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Midland Nonprofit To Open Shelter For Victims of Sex-Trafficking

Lisa Bownds founded Reflection Ministries in 2016. (Sally Beauvais / Marfa Public Radio)

By Sally Beauvais

Reflection Ministries, a Midland-based nonprofit established in 2016, is preparing to open the region's first long-term care facility for victims of sex-trafficking.

The group presented a lecture at Midland College Thursday night, as a part of Phi Theta Kappa Student Honor Society's Honors in Action initiative. According to Reflection Ministries President Lisa Bownds, the nonprofit has spoken in front of more than 900 people around the Permian Basin since May, spreading awareness of an issue that tends to fly under the radar.

"Sex-trafficking is evident in our schools, it’s in our neighborhoods, our malls, local hang outs, bowling alleys," Bownds said.

According to the nonprofit, there isn't yet comprehensive data pointing to exactly how pervasive a problem sex-trafficking is in the Permian Basin. But Bownds says West Texas has a high rate of familial-trafficking -- where victims are sold for sex by family members.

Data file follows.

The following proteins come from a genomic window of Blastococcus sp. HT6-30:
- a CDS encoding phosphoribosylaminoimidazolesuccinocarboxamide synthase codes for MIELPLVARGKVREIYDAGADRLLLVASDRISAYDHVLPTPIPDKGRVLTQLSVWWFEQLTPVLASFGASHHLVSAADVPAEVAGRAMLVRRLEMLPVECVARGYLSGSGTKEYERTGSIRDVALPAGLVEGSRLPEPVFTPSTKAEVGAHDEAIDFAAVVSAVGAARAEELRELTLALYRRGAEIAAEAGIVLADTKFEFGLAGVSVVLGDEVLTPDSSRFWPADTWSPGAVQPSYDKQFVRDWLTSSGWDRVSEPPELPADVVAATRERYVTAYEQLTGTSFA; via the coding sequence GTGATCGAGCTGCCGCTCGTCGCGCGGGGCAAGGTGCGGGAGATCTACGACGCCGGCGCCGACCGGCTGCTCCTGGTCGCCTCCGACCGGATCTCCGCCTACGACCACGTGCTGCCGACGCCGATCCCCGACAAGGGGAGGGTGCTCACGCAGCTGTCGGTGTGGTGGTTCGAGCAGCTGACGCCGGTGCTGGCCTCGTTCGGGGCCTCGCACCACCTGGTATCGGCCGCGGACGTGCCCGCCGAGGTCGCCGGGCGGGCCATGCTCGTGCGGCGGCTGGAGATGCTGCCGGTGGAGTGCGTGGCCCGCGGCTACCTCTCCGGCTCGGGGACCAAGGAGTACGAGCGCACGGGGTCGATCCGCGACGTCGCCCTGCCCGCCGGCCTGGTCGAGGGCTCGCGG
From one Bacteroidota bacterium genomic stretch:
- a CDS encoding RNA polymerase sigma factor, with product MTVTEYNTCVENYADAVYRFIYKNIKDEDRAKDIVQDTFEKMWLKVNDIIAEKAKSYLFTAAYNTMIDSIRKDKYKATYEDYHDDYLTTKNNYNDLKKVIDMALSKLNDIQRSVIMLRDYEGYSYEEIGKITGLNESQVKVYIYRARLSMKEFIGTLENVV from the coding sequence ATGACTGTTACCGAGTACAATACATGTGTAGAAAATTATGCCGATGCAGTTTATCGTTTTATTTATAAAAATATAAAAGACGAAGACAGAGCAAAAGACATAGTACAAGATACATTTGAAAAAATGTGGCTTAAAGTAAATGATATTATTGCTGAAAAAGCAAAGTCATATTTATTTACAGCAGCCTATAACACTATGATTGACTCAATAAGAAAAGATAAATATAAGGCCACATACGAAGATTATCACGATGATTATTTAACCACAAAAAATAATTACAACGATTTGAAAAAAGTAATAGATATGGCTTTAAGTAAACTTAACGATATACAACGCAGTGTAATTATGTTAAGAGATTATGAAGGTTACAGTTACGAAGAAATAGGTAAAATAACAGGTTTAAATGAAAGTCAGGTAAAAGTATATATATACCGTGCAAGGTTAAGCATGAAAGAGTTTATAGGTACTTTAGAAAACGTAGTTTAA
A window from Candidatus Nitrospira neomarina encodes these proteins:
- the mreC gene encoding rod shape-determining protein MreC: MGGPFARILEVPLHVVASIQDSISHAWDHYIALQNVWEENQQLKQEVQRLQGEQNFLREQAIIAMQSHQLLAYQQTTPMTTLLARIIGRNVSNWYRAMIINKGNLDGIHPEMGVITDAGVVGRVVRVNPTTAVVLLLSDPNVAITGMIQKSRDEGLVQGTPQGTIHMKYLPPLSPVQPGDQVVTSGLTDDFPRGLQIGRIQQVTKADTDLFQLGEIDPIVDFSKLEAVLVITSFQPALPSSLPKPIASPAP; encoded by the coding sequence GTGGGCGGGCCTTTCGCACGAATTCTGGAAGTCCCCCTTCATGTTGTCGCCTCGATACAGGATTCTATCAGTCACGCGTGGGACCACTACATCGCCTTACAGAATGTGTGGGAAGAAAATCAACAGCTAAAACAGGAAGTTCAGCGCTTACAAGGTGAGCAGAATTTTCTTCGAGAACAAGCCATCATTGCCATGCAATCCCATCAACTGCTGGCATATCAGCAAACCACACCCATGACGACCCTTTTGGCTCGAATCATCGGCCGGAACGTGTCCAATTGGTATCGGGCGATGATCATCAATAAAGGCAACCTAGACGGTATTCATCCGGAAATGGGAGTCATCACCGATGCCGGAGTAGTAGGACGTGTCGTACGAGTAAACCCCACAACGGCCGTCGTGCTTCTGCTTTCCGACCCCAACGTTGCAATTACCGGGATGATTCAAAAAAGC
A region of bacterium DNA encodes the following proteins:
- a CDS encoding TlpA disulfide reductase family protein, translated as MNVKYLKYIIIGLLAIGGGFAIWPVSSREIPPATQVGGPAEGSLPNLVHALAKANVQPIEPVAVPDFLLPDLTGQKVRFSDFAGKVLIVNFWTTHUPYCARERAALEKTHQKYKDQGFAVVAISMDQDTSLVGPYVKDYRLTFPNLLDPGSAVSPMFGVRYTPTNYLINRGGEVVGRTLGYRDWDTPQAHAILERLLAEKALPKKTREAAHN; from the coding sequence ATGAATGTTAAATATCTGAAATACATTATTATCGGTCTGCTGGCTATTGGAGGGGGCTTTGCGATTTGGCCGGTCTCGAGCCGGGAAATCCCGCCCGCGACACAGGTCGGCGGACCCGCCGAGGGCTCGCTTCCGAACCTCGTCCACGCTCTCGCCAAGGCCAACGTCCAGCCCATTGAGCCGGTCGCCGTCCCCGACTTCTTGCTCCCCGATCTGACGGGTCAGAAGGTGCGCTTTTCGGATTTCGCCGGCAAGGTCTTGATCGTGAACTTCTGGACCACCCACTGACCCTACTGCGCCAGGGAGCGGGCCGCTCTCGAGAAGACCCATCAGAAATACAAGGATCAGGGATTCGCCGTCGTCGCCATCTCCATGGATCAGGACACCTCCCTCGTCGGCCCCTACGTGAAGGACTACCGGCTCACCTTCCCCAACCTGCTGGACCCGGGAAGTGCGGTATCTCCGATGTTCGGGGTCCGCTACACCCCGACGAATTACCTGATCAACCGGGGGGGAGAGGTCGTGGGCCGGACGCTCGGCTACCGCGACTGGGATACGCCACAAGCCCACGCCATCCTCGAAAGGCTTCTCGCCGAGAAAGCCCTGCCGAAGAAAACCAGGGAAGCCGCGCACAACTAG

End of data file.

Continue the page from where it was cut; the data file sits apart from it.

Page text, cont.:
Reflections Ministries works to help guide victims of all ages through the process of seeking medical and legal help after they've been picked up by the police or served jail time. Many of the groups' referrals come from law enforcement, but Bownds estimates they also receive 3 to 4 calls a week from residents who believe they've spotted sex-trafficking victims on the street.

Soon, the group is aiming to become the main provider of rehabilitative care in the Permian Basin. They’ve secured funding to open a facility they're calling The Village -- a group of homes that will shelter up to 21 victims at a time through the process of recovery, providing therapy and educational services along the way. According to Bownds, that’s a big deal -- Reflection Ministries estimates in the state of Texas, there are less than 60 total beds set aside in shelters for victims of sex-trafficking.

Reflection Ministries plans to open The Village by late 2019.

Sally Beauvais is a reporter at Marfa Public Radio.